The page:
DNA polymerase ε-dependent modulation of the pausing property of the CMG helicase at the barrier
Kohji Hizume, Shizuko Endo, Sachiko Muramatsu, Takehiko Kobayashi and Hiroyuki Araki
Genes & Development 32:1315-1320, 2018 DOI:10.1101/gad.317073.118
Chromosome DNA is replicated once per cell cycle. DNA replication starts from many origins spread over chromosomes and replication forks are established. Replication forks often face and pause at the obstacles on chromosomes, such as DNA damage and tightly bound proteins. The proper pausing of replication forks at barriers on chromosomes is important for genome integrity. However, the detailed mechanism underlying this process has not been well elucidated. We successfully reconstituted fork-pausing reactions from purified yeast proteins on templates that had binding sites for the proteins; the forks paused specifically at the protein-bound sites. Moreover, although the replicative CMG helicase alone unwound the protein-bound templates, the unwinding of the protein-bound site was impeded by the presence of a major leading-strand DNA polymerase, Polε. This suggests that Polε modulates CMG to pause at these sites.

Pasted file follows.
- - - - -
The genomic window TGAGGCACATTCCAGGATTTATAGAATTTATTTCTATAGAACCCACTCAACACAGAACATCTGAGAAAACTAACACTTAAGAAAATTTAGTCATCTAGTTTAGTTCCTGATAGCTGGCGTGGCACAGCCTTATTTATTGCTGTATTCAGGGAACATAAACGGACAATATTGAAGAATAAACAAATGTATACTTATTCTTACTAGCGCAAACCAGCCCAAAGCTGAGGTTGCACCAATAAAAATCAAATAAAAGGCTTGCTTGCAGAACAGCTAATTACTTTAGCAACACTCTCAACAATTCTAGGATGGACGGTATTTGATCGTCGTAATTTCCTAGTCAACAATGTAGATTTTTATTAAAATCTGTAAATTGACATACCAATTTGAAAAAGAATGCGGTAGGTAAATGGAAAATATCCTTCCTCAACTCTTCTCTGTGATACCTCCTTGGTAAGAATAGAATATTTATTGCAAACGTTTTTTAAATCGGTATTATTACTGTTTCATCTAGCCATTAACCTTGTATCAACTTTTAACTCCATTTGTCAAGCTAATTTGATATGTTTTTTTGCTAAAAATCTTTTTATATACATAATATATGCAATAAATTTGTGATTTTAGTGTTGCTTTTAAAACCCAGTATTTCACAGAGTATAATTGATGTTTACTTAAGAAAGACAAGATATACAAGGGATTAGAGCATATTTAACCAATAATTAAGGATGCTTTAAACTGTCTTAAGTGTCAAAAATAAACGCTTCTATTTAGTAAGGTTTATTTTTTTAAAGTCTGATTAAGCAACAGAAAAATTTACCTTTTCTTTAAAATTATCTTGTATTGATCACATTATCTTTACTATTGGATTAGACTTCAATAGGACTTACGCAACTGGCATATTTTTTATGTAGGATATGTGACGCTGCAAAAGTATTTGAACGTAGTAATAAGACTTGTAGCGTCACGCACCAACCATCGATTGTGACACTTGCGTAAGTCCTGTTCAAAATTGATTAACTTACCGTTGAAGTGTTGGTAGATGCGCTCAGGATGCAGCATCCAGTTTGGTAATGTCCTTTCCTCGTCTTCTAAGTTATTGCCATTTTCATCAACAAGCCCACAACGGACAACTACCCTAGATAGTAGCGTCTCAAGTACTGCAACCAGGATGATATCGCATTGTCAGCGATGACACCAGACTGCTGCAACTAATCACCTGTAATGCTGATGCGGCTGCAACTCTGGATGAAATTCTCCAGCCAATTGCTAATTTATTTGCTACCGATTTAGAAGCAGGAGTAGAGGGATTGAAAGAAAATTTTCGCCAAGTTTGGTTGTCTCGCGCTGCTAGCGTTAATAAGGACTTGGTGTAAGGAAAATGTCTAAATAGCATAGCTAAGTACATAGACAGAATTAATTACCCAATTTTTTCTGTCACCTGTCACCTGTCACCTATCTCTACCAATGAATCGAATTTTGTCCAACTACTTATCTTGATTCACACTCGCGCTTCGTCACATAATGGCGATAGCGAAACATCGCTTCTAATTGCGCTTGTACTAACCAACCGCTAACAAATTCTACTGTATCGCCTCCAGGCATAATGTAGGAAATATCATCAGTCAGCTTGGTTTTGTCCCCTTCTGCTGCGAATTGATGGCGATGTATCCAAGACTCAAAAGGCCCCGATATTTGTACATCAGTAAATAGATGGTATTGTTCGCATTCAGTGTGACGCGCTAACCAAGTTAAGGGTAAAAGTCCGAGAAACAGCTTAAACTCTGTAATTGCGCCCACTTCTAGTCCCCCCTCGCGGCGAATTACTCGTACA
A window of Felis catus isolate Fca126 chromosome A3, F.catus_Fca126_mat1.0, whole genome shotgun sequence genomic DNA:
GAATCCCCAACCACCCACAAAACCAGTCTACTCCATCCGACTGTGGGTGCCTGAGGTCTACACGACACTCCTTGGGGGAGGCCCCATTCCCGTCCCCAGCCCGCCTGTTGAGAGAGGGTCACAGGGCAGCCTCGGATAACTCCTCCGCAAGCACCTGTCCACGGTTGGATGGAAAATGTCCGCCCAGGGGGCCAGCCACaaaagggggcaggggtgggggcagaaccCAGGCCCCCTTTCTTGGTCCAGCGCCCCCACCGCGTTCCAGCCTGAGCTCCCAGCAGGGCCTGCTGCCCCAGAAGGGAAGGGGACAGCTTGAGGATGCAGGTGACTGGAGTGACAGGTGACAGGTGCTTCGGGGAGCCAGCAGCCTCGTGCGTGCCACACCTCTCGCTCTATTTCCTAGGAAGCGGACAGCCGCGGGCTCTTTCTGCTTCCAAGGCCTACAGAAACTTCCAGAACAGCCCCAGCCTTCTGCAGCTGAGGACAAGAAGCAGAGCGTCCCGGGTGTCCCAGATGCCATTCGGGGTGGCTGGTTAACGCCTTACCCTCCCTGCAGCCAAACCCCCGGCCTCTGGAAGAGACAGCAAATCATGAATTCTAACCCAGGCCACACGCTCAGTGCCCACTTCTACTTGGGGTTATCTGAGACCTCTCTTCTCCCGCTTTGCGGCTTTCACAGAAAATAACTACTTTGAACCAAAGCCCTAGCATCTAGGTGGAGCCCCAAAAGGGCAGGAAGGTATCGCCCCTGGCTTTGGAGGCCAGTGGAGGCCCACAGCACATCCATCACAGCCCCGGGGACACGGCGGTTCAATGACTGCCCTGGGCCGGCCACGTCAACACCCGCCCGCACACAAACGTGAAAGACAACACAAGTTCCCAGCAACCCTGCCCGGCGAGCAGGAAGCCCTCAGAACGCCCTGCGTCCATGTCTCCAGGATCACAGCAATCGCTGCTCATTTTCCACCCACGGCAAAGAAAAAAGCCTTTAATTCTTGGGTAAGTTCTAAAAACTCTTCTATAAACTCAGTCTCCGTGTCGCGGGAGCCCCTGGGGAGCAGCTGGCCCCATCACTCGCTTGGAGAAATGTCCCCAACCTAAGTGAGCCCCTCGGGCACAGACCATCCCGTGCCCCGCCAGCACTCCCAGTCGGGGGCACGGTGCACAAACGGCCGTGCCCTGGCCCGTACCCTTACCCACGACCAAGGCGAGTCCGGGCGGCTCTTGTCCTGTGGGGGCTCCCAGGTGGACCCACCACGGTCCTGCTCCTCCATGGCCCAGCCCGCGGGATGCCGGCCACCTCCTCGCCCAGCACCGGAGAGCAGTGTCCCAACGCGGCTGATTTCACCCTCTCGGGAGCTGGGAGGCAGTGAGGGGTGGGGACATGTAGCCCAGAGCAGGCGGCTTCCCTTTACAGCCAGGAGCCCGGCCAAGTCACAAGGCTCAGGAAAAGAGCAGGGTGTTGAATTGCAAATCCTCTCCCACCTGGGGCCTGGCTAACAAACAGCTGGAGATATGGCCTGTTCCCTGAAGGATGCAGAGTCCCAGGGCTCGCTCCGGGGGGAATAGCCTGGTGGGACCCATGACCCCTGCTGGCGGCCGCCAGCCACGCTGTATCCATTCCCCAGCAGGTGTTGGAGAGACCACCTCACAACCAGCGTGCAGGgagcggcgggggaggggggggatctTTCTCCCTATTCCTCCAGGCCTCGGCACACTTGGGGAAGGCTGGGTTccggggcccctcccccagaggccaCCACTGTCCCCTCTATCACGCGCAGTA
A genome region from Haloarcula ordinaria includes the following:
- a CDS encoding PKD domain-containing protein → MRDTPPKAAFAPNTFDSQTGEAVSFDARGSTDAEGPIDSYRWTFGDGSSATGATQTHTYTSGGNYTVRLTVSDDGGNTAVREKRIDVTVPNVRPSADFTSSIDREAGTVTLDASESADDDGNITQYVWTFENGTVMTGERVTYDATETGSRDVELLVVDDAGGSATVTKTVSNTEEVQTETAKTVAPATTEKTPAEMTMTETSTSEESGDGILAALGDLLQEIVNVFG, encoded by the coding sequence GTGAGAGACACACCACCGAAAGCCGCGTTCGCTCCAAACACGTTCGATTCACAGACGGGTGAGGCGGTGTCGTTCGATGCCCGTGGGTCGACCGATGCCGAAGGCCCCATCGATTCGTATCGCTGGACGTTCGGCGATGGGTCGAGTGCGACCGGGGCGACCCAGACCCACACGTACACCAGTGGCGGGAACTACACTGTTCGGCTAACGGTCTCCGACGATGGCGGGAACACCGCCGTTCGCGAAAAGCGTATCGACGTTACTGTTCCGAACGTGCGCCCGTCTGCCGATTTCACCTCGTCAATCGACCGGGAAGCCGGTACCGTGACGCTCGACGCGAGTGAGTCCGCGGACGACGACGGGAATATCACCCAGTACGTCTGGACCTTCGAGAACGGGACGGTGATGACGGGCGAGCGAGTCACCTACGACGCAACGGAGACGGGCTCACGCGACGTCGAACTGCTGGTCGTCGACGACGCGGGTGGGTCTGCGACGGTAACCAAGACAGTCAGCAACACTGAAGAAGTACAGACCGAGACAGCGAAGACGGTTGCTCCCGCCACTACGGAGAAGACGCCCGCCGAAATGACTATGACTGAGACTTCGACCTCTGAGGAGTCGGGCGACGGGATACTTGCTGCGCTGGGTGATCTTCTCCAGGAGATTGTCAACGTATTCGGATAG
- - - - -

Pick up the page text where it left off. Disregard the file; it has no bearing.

Figure: DNA polymerase ε (Polε) impedes the replicative helicase (CMG) at the site that the protein (LacI) binds and eventually DNA replication stalls. In the absence of Polε, CMG unwinds double-stranded DNA even at the site and thus replication continues.